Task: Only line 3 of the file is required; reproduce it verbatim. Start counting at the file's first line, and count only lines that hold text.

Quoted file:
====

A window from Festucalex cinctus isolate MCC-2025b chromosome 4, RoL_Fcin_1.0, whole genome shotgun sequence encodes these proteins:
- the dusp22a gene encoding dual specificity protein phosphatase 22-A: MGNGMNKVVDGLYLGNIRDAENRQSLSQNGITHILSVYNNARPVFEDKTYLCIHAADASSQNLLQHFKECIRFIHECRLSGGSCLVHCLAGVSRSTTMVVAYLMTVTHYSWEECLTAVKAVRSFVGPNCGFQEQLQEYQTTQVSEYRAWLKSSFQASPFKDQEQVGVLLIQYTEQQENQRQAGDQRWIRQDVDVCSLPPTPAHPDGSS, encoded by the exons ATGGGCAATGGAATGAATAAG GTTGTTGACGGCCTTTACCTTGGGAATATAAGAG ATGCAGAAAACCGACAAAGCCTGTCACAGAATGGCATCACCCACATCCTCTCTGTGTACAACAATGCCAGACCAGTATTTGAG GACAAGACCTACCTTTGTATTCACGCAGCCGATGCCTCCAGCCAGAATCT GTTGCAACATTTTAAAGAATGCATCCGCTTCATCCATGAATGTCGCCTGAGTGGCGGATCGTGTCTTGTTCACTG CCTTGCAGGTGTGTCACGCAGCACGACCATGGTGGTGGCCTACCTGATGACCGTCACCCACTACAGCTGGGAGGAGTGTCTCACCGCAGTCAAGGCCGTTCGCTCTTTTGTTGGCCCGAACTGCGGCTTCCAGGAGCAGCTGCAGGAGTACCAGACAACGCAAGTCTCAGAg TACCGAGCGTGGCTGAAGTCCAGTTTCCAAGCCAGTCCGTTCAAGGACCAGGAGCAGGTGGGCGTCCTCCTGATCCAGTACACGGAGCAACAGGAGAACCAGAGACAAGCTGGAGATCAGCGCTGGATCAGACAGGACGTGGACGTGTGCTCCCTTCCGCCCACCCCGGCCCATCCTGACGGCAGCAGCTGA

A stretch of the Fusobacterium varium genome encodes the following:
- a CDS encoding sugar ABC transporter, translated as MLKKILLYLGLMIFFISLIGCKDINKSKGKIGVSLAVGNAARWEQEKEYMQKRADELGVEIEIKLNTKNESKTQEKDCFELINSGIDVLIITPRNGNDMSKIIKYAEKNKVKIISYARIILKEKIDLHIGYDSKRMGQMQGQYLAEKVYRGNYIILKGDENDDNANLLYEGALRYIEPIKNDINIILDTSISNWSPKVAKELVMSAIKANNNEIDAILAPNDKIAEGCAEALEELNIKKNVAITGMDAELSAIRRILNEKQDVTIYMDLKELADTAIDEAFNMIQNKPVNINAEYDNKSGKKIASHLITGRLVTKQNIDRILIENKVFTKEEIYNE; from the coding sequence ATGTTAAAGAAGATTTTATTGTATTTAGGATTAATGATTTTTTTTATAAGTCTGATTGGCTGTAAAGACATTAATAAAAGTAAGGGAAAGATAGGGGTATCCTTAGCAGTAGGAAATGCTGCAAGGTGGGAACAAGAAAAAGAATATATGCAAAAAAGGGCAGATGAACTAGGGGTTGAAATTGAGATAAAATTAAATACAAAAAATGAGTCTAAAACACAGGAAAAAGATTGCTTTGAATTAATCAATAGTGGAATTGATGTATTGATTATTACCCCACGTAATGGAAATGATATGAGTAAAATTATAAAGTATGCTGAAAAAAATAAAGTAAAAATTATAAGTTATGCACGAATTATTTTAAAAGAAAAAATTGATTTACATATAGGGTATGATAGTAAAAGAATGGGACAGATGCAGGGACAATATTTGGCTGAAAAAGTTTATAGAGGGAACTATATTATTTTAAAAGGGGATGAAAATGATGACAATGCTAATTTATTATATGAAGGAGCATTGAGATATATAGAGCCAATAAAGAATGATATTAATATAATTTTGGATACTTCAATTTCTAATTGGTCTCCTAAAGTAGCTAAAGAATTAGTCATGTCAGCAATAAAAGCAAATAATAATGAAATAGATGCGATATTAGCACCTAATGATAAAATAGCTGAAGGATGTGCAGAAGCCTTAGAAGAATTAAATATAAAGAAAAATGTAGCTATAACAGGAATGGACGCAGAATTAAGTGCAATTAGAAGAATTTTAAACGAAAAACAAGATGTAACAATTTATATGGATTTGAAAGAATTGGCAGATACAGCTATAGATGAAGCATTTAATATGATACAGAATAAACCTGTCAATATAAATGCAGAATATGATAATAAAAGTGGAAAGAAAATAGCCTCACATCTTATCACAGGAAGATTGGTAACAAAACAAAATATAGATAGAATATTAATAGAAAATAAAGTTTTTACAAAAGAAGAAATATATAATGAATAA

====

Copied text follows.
A stretch of the Fusobacterium varium genome encodes the following: